There was a reason motorcyclists were motivated by the hundreds in a show of political might to cram into the Florida Capitol building last month: Tort reform.
The controversial bill (House version HB 837 and Senate version SB 236) was fast-tracked through the legislature and signed by the governor within hours of it hitting his desk. It undercuts a laundry list of rights for personal injury plaintiffs – but those in Florida motorcycle accidents will suffer a particularly outsized impact.
Essentially, the measure imposes sweeping limitations on Florida lawsuits, most of those broadly and unapologetically shielding insurers and big businesses from payouts in injury cases – at the expense of those most seriously hurt. Many of the motorcyclists who turned up to protest, according to the Tallahassee Democrat, are “diehard, staunch DeSantis supporters, Trump supporters, and lifelong Republicans.” But as several of them noted, “This is bad for everyone.”
What exactly is the change motorcyclists are most upset about? The shift in the comparative fault standard.
As our Fort Lauderdale motorcycle accident lawyers can explain, for years under F.S. 768.81, Florida followed a system of pure comparative fault. Essentially, that means everyone is responsible for their own share of the fault. If you are hurt in a car accident and are 40 percent responsible for what happened, you can still hold the other driver accountable for their 60 percent share of the blame. In a pure comparative fault standard system, this fair share liability principal goes all the way to 99%/1%. So if a plaintiff is 99 percent liable and the defendant 1 percent, the plaintiff can still collect on that 1 percent in damages. (That’s not an ideal outcome, of course, and injury lawyers paid on a contingency fee basis were already less likely to take on weaker cases for this reason, as they are paid a portion of the damages ultimately paid out. This is one of the reasons the argument about “frivolous lawsuits” being problematic holds little water. It’s not easy to win – or get paid – for a Florida injury lawsuit that isn’t strong on its merits.)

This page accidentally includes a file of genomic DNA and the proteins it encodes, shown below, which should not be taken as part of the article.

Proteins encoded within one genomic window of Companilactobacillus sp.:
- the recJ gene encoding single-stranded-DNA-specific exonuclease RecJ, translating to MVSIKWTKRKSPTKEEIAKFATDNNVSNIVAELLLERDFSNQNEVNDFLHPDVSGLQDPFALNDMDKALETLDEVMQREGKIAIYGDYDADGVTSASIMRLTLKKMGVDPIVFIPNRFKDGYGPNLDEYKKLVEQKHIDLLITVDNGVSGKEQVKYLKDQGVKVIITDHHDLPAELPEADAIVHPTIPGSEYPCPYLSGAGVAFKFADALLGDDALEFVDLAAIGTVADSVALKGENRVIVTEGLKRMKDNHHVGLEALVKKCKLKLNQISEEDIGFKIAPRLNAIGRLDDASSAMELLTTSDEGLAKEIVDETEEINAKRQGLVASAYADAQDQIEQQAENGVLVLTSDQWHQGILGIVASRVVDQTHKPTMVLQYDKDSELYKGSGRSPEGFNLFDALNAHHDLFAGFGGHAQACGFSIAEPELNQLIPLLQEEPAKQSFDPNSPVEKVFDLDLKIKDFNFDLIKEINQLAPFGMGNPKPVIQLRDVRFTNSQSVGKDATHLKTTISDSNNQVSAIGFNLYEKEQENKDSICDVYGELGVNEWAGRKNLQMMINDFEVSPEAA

This new law turns pure comparative fault on its head. Now, Florida has a standard of modified comparative fault with a 51 percent bar. This means that if the plaintiff is more than 50 percent responsible for their injuries, they can’t collect a dime from the other at-fault party. So if the other driver is 49 percent at-fault, they pay nothing. The financial burden rests solely with plaintiffs.
Why do motorcyclists care so much?
Because a motorcyclist can be faulted for their own head injuries if they don’t wear a helmet. Continue reading